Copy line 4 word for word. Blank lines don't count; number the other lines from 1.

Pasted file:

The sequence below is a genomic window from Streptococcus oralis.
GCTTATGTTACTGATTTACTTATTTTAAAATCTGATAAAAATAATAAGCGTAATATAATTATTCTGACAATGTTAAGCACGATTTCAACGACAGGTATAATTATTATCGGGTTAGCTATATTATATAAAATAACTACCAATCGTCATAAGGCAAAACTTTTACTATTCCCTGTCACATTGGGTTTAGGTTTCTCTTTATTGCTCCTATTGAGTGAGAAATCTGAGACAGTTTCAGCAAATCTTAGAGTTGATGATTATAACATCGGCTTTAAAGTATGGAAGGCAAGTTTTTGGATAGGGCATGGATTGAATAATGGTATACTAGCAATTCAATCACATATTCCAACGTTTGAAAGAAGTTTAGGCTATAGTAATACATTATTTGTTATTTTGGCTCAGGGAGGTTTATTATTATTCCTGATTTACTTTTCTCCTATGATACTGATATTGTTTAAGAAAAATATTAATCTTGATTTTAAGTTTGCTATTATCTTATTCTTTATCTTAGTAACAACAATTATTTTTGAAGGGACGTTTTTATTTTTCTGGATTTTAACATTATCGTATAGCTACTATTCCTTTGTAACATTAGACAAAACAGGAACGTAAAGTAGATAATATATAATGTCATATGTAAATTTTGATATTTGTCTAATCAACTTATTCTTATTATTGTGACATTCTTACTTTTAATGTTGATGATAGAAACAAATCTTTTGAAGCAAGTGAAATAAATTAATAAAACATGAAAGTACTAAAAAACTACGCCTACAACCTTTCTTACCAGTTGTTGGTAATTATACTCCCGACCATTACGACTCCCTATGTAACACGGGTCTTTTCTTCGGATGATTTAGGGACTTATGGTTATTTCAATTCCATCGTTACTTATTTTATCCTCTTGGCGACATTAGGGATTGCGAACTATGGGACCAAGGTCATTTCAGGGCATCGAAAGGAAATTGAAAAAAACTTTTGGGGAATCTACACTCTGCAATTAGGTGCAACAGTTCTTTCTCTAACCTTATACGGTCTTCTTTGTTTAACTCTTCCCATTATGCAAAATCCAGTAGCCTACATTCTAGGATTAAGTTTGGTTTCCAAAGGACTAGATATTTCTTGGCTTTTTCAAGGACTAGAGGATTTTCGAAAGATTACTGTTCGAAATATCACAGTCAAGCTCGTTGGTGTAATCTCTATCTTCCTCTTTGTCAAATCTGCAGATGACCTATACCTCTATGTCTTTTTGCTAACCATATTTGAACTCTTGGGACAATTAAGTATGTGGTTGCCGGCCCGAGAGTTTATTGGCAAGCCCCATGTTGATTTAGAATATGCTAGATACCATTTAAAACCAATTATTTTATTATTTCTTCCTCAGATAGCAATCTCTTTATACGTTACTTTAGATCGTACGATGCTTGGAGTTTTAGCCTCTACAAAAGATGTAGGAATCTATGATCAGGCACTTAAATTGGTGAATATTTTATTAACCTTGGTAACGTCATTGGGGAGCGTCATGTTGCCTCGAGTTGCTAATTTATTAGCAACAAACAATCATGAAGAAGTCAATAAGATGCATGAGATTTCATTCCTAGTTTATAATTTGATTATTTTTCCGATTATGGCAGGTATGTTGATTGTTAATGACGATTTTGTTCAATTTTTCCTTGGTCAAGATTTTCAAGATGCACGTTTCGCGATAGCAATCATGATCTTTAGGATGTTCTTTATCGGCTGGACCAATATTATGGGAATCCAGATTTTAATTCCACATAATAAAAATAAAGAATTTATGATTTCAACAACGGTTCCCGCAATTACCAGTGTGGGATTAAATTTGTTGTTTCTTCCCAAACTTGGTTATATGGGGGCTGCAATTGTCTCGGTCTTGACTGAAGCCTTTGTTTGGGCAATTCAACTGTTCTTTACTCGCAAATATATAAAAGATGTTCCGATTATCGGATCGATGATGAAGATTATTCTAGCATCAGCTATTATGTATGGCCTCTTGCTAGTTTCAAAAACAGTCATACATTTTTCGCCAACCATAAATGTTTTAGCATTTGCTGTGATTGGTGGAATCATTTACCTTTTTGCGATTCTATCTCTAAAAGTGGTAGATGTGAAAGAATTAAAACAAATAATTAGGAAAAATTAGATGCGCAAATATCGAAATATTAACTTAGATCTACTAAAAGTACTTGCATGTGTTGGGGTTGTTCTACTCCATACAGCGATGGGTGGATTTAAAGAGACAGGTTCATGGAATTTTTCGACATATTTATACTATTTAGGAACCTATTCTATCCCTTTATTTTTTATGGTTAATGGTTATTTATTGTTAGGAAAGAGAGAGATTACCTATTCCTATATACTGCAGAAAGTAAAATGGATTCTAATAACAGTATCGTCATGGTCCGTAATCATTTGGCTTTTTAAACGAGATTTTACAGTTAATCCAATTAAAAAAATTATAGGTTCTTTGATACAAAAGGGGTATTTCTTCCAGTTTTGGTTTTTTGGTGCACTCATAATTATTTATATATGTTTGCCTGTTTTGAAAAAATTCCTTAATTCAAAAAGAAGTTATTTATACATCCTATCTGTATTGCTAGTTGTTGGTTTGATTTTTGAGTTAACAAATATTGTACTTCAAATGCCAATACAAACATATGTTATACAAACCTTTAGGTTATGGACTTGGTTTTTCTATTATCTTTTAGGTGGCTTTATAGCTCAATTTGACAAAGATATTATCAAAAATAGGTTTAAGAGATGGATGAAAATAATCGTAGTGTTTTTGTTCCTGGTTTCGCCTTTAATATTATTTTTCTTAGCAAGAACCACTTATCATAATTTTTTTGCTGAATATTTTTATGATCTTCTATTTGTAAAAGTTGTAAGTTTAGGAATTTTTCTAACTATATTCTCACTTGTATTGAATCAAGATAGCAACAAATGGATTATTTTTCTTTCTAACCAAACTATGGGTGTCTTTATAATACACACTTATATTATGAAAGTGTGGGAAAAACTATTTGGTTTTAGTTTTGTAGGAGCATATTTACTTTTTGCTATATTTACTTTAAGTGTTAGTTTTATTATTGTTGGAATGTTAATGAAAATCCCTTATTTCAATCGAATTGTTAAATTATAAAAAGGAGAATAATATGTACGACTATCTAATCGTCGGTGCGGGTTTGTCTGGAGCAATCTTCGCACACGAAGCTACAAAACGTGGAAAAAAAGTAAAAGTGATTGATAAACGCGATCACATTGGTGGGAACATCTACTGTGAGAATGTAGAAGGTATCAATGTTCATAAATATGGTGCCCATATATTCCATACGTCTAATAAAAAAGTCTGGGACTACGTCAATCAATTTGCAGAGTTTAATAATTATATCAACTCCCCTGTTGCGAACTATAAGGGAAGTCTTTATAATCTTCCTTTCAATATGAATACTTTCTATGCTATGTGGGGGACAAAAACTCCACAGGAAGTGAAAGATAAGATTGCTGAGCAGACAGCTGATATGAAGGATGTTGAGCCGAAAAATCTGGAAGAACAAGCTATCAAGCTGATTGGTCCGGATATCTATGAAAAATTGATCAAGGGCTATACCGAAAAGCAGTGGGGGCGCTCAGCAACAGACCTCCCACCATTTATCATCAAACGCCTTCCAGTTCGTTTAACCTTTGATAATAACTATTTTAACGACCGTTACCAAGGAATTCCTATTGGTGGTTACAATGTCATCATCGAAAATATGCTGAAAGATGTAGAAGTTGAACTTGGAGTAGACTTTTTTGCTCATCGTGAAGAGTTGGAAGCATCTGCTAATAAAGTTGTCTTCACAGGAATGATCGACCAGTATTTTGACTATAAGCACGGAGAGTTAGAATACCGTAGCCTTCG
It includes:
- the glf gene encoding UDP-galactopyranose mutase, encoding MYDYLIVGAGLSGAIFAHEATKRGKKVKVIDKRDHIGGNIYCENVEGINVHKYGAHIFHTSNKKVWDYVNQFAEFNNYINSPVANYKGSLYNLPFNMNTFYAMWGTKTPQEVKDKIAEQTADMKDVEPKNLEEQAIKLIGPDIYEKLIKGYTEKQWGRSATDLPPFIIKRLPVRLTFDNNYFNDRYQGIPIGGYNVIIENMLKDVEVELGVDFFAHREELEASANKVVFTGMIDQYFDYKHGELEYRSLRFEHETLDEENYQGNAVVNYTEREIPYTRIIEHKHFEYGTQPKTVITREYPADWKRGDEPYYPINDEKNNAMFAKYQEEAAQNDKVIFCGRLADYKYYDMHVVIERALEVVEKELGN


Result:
- the glf gene encoding UDP-galactopyranose mutase, encoding MYDYLIVGAGLSGAIFAHEATKRGKKVKVIDKRDHIGGNIYCENVEGINVHKYGAHIFHTSNKKVWDYVNQFAEFNNYINSPVANYKGSLYNLPFNMNTFYAMWGTKTPQEVKDKIAEQTADMKDVEPKNLEEQAIKLIGPDIYEKLIKGYTEKQWGRSATDLPPFIIKRLPVRLTFDNNYFNDRYQGIPIGGYNVIIENMLKDVEVELGVDFFAHREELEASANKVVFTGMIDQYFDYKHGELEYRSLRFEHETLDEENYQGNAVVNYTEREIPYTRIIEHKHFEYGTQPKTVITREYPADWKRGDEPYYPINDEKNNAMFAKYQEEAAQNDKVIFCGRLADYKYYDMHVVIERALEVVEKELGN